Yesterday marked the final day of the OSIRIS-REx Critical Design Review (CDR). This review began on April 1, 2014 and spanned nine days – with one day off in the middle. Over 60 OSIRIS-REx team members presented almost 1,600 PowerPoint charts in 56 hours.
Since a CDR is required for all elements (i.e., spacecraft, instruments, and ground systems), the information that we presented was a summary of 28 preceding subsystem Engineering Peer Reviews (EPRs) and CDRs. It has been an exhilarating and exhausting experience. I have enormous pride and respect for the team members; they demonstrated their knowledge and maintained their poise under intense scrutiny.
Standing Review Board
Richard “Spe” Spehalski chaired our Standing Review Board (SRB). Spe is best known for his management of two of NASA’s most historic flagship science missions – the Cassini mission to Saturn, launched in October 1997, and the Galileo mission to Jupiter, launched in October 1989. The board is composed of experts in all aspects of spacecraft mission design and operations, including Gentry Lee, the chief engineer for the Planetary Flight Systems Directorate at the Jet Propulsion Laboratory, Steve Scott, Chief Engineer for the Goddard Space Flight Center, and David Kusnierkiewicz, Chief Engineer at the Johns Hopkins University Applied Physics Laboratory. In total, there are 14 SRB members and 7 SRB consultants, covering all areas of technical expertise needed to evaluate the OSIRIS-REx mission design.
As the name suggests, the CDR is a critical step in the development of our mission and represents the completion of the final design stage. Our job is to demonstrate that the maturity of the design and development effort justifies proceeding with full-scale fabrication activities, assembly, integration and test. We also have to show that the project is on track to complete the flight system, ground system, and mission operations development. The amount of information needed to convey this is enormous; we presented the final design and interfaces by means of drawings, block diagrams, power flow diagrams, signal flow diagrams, interface circuits, software logic flow and timing diagrams, modeling results, and breadboard and engineering model test results. After we digest the review board findings, we will freeze the design of spacecraft and begin fabrication in earnest. As you will see in my next post, we are in great shape and some flight hardware is already in place. Finally, as always, we must meet mission performance requirements within the identified cost and schedule constraints.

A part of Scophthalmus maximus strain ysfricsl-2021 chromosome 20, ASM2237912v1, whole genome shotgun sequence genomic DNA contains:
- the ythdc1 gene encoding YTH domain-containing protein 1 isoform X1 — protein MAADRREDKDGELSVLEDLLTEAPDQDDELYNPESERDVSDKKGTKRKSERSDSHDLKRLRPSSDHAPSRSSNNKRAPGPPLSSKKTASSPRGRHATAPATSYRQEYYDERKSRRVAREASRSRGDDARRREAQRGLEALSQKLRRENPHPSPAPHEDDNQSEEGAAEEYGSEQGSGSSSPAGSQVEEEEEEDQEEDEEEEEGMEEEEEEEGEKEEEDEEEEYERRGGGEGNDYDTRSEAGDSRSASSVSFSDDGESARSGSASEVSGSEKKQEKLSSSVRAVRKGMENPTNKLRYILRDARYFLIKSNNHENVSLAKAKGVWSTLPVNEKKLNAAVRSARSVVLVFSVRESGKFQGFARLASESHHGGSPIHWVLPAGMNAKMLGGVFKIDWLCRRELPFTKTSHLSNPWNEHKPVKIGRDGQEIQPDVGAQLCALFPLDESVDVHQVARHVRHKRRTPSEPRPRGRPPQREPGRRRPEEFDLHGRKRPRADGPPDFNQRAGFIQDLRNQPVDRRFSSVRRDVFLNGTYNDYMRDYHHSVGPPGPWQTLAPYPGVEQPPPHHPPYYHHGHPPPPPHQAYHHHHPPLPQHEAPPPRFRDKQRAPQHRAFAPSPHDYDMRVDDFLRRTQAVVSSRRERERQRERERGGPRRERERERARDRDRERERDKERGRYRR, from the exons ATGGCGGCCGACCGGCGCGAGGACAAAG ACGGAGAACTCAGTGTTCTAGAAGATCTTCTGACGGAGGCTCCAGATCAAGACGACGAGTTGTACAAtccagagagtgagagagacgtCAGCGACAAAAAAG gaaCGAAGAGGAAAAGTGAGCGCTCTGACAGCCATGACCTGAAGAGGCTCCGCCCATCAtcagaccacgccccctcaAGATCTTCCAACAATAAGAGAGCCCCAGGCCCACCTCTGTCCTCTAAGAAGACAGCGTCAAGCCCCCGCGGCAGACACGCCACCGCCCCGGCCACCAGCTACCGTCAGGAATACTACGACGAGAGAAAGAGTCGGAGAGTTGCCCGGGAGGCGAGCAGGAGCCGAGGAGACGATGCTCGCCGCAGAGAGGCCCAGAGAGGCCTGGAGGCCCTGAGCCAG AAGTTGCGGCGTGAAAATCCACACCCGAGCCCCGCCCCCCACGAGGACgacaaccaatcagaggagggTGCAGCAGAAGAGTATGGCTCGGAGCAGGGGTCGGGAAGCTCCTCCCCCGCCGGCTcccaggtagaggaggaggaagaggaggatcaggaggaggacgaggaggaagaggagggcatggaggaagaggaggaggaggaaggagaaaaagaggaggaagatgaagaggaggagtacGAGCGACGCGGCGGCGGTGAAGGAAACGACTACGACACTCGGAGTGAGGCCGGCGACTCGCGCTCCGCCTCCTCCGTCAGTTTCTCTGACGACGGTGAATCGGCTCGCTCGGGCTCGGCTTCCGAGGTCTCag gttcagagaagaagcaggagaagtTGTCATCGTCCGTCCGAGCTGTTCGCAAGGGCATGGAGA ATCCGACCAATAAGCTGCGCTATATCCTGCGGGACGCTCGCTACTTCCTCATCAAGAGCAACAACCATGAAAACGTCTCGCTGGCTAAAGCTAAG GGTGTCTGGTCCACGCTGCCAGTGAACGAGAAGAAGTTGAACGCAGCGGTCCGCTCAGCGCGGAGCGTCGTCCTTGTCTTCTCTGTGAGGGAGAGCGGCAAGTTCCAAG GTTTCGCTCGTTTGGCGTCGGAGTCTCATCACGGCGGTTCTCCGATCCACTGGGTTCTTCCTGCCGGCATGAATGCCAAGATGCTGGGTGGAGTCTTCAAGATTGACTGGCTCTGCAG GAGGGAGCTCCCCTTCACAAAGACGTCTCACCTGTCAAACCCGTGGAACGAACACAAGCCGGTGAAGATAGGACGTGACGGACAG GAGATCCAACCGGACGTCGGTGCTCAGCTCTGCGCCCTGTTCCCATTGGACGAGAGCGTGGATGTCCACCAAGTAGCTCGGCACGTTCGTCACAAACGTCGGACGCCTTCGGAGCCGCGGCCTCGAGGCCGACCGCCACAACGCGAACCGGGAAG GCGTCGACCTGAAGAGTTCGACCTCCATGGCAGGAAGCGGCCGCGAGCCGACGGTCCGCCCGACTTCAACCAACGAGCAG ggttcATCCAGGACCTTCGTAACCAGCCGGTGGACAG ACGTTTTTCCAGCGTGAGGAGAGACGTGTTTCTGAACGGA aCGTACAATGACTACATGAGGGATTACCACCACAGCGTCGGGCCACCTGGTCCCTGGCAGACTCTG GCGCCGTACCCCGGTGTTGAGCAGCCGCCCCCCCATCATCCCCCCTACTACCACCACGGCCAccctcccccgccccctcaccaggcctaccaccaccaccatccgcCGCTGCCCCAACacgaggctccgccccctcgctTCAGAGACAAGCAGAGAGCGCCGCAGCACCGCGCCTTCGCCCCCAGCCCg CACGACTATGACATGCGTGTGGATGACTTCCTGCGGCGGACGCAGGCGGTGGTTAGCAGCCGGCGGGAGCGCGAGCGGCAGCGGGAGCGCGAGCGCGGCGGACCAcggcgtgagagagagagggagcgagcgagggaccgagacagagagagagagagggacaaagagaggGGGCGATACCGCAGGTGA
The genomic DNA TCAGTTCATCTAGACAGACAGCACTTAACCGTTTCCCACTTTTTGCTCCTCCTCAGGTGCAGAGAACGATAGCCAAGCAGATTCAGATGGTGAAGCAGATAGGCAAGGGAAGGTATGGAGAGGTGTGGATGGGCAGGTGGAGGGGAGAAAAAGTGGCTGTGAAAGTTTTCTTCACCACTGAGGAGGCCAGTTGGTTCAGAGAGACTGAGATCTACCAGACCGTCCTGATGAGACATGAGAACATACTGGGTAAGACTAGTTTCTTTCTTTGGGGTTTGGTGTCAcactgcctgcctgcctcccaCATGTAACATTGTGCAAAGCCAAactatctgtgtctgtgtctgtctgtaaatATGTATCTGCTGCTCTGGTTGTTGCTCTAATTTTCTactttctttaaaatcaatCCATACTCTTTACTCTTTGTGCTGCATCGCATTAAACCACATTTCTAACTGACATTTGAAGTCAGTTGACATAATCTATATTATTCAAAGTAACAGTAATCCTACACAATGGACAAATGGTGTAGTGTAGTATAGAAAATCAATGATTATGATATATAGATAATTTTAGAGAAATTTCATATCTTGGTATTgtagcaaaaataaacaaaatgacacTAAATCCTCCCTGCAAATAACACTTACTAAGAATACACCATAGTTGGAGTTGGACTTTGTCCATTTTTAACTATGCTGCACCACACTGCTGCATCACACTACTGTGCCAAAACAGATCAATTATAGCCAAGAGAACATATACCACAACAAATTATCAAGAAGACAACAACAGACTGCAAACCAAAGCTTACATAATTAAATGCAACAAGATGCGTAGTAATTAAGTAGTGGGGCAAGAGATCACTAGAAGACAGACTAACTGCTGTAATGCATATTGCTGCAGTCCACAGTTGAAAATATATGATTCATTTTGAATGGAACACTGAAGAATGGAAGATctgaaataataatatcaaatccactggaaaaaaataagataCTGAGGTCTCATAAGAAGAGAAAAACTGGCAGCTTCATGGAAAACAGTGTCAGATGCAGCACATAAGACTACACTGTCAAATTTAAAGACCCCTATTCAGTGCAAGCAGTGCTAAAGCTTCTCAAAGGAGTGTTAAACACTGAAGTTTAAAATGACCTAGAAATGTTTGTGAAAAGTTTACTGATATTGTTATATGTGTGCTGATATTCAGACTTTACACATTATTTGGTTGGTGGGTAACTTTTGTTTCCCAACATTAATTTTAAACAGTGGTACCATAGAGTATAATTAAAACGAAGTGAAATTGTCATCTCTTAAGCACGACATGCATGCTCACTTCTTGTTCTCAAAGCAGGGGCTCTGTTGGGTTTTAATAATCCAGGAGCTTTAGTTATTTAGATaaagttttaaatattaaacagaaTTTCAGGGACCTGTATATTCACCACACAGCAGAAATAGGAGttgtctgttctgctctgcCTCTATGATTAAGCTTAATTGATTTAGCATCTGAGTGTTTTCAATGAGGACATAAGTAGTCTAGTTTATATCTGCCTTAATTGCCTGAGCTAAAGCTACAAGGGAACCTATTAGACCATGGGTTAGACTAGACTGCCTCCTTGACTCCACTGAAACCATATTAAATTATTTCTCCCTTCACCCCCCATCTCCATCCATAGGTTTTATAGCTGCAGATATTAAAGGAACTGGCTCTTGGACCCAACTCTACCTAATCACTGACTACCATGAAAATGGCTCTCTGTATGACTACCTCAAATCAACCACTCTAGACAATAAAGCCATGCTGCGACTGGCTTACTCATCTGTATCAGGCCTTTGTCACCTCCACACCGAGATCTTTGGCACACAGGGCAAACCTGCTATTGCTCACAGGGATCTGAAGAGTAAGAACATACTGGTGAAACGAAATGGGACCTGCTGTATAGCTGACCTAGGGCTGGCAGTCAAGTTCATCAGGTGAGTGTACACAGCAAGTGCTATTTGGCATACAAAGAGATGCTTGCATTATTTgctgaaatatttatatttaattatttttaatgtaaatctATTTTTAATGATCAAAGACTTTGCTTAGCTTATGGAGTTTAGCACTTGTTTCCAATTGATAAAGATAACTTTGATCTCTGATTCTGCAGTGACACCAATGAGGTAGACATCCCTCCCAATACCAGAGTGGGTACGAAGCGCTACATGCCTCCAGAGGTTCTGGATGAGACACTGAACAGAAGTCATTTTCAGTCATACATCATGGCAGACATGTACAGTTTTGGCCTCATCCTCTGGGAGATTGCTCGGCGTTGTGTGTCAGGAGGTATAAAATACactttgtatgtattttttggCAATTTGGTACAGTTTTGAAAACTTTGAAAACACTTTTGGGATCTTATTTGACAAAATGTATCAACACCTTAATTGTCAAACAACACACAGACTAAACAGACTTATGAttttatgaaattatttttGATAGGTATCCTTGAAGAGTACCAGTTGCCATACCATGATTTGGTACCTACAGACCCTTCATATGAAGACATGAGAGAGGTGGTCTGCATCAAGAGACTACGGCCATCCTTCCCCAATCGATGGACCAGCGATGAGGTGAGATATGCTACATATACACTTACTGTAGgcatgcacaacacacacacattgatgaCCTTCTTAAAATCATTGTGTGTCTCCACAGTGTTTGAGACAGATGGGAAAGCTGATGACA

The OSIRIS-REx team passed the CDR with flying colors. The SRB found no show stoppers and was impressed with the extensive communication across the team. They were particularly complementary to the role of the science team across all elements of the mission. They also noted strengths in our comprehensive and high quality subsystem reviews, the fact that most of our workforce issues have been resolved, the incorporation of lessons learned from prior missions, the high heritage of our design, and the excellent processes for cost and schedule control.
The SRB presents their findings as both Requests for Action (RFAs) and Advisories. An RFA is a formal written request from the review board that asks for additional information from and/or action by the Project. An Advisory is a comment or suggestion provided to the Project that merits important consideration. At the end of the review we received 22 RFAs and 12 Advisories. These are meant to help us focus on key areas of development which need special attention. I have every confidence that the team is up to the challenge and will deliver a very capable spacecraft for launch in September of 2016.
We celebrated the successful CDR with the launch of a new website design. Check us out at asteroidmission.org to follow along with the mission!